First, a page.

"Very well," said Jem, as he sat staring at the door; "very well, marm. So this is being married. My father used to say that if two people as is married can't agree, they ought to divide the house between 'em, but one ought to take the outside and t'other the in. That's what I'm a-going to do, only, seeing what a bit of a doll of a thing you are, and being above it, I'm going to take the outside myself. There's coffee bags enough to make a man a good bed up in the ware'us, and it won't be the first time I've shifted for myself, so I shall stop away till you fetches me back. Do you hear?"

"Oh, yes, I can hear," replied Sally from the top of the stairs, Jem having shouted his last speech.

"All right, then," said Jem: "so now we understands each other and can go ahead."

Tightening up his lips, Jem rinsed out the slop-basin, shovelled in a good heap of sugar, and then proceeded to empty the teapot, holding the lid in its place with one fat finger the while.

This done, he emptied the little milk jug also, stirred all well up together, and left it for a few minutes to cool, what time he took the cottage loaf from the white, well-scrubbed trencher, pulled it in two, took a handful of bread out of one half, and raising the lump of fresh Somersetshire butter on the point of a knife, he dabbed it into the hole he had made in the centre, shut it up by replacing the other half of the bread, and then taking out his handkerchief spread it upon his knee and tied the loaf tightly therein. Then for a moment or two he hesitated about taking the knife, but finally concluding that the clasp knife in his pocket would do, he laid the blade on the table, gave his tea a final stir, gulped down the basinful, tucked the loaf in the handkerchief under his left arm, his hat very much on one side, and then walked out and through the gate, which he closed with a loud bang.

"Oh!" ejaculated Sally, who had run to the bedroom window, "he has gone!"

Sally was quite right, Jem, her husband, was gone away to his favourite place for smoking a pipe, down on the West Main wharf, where he seated himself on a stone mooring post, placed the bundle containing the loaf beside him, and then began to eat heartily? Nothing of the kind. Jem was thinking very hard about home and his little petulant, girlish wife.

Then he started and stared.

"Hullo, Jem, you here?"

"Why, Mas' Don, I thought you was at home having your tea."

"I thought you were having yours, Jem."

"No, Mas' Don," said Jem sadly; "there's my tea"—and he pointed to the bundle handkerchief; "there's my tea; leastwise I will tell the truth, o' course—there's part on it; t'other part's inside, for I couldn't tie that up, or I'd ha' brought it same ways to have down here and look at the ships."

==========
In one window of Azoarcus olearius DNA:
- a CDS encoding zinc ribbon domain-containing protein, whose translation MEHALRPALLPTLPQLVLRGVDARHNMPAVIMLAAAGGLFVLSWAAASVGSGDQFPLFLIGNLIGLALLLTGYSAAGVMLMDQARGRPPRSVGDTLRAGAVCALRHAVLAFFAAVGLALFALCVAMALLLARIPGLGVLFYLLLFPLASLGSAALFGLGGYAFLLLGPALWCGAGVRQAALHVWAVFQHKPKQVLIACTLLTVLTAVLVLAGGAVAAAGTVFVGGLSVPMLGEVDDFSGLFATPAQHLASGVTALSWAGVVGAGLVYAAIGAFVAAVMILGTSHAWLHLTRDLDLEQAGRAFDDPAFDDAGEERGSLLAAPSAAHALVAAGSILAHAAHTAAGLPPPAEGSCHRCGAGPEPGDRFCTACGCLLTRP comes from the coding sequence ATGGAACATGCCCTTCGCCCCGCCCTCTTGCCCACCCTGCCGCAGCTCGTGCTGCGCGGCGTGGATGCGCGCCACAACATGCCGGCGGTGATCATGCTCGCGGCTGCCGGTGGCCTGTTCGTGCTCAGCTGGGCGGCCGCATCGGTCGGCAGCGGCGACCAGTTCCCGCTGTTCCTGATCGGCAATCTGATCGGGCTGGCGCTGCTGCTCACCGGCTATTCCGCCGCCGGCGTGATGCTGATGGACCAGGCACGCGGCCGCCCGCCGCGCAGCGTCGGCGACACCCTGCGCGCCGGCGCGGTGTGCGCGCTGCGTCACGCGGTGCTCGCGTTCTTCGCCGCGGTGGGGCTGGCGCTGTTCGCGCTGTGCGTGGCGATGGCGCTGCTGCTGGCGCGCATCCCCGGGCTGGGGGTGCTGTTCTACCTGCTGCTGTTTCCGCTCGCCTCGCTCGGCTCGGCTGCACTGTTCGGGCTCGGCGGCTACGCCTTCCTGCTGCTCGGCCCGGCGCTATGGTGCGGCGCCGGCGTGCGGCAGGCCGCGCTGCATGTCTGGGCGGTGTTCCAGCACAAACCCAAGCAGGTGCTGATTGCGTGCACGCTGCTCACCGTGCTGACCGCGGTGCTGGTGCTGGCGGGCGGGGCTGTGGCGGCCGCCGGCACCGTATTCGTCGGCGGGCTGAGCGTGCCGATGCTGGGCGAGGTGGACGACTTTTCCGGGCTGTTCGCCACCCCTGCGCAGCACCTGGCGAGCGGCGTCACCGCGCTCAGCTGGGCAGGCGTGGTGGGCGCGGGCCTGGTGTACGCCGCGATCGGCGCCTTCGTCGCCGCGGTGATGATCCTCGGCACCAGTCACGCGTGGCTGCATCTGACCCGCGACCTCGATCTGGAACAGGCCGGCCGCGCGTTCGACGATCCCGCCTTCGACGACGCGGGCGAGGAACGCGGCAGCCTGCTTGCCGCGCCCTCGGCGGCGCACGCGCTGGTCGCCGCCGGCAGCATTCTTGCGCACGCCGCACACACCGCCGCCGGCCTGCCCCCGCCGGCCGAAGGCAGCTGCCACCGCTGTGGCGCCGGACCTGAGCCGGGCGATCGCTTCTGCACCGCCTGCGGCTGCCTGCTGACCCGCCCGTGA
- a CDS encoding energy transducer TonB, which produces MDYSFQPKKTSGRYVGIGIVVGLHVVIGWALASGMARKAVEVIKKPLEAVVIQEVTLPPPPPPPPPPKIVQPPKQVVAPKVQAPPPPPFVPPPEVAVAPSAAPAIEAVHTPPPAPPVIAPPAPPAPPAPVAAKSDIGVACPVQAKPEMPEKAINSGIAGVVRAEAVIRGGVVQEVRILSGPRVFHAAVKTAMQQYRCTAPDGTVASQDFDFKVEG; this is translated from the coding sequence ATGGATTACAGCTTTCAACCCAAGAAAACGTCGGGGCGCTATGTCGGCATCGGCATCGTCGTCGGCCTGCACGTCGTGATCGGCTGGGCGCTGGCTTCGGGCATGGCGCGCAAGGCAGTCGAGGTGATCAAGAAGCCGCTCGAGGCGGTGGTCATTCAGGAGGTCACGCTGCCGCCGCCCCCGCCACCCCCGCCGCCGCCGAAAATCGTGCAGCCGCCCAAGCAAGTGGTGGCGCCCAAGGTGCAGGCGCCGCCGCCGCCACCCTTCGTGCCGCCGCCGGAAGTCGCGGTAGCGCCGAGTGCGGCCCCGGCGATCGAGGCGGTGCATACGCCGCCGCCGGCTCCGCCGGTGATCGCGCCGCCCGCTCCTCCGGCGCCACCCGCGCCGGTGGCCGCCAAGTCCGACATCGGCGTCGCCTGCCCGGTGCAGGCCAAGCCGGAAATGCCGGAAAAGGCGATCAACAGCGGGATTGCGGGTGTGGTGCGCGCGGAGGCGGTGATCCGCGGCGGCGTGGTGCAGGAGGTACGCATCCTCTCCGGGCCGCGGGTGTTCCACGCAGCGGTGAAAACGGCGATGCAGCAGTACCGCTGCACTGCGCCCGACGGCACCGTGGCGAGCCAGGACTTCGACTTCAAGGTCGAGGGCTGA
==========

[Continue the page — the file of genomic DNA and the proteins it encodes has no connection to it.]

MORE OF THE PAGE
"Then why don't you eat it, man?"

"'Cause I can't, sir. I've had so much o' my Sally that I don't want no wittals."

Don said nothing, but sat down by Jem Wimble to look at the ships.



"My dear Laura," said Uncle Josiah that same evening, "you misjudge me; Lindon's welfare is as dear to me as that of my little Kitty."

"But you seemed to be so hard and stern with him."

"That is your weak womanly way of looking at it, my dear I may have been stern, but no more so than the matter warranted. No, my dear sister, can you not see that I mean all this as a lesson for Lindon? You know how discontented he has been with his lot, like many more boys at his time of life, when they do not judge very well as to whether they are well off."

"Yes, he has been unsettled lately."

"Exactly, and this is due to his connection with that ne'er-do-weel scoundrel, for whom the boy has displayed an unconquerable liking. Lindon has begged the man on again four times after he had been discharged from the yard for drunkenness and neglect."

"I did not know this," said Mrs Lavington. "No, I do not bring all my business troubles home. I consented because I wished Lindon to realise for himself the kind of man whose cause he advocated; but I never expected that it would be brought home to him so severely as this."

"Then indeed, Josiah, you do not think Lindon guilty?"

"Bah! Of course not, you foolish little woman. The boy is too frank and manly, too much of a gentleman to degrade himself in such a way. Guilty? Nonsense! Guilty of being proud and obstinate and stubborn. Guilty of neglecting his work to listen to that idle scoundrel's romancing about places he has never seen."

"He is so young."

"Young? Old enough to know better."

"But if you could bring it home to him more gently."

"I think the present way is an admirable one for showing the boy his folly. The bird who kept company with the jackdaws had his neck wrung, innocent as he was. I want Lindon to see how very near he has been to having his neck wrung through keeping company with a jackdaw. Now, my dear Laura, leave it to me. The magistrates will grasp the case at once, and Master Lindon will receive a severe admonition from some one else, which will bring him to his senses, and then we shall go on quite smoothly again."

"You cannot tell how happy you have made me feel," said Mrs Lavington, as she wept silently.

"Well," said Uncle Josiah, "I want to make you happy, you poor timid little bird. Now, then, try to believe that I am acting for the best."

"And you will not be so stern with him?"

"As far as my lights will illumine me, I will do what is right by my sister's boy, Laura—the lad I want to see grow up into a straightforward Englishman, proud of his name. There, can I say more fairly than that?"

"No. I only beg that you will think of Lindon as a high-spirited boy, who, though he does not always do as you wish, is still extremely sensitive."

"Proud and stubborn, eh, Laura?"

"I will say no more, my own brother, only leave myself in your hands."

"Yes, you may well look at the clock," said Uncle Josiah, laughing, as he put his arm round his sister, and kissed her very tenderly; "the young dog is unconscionably late."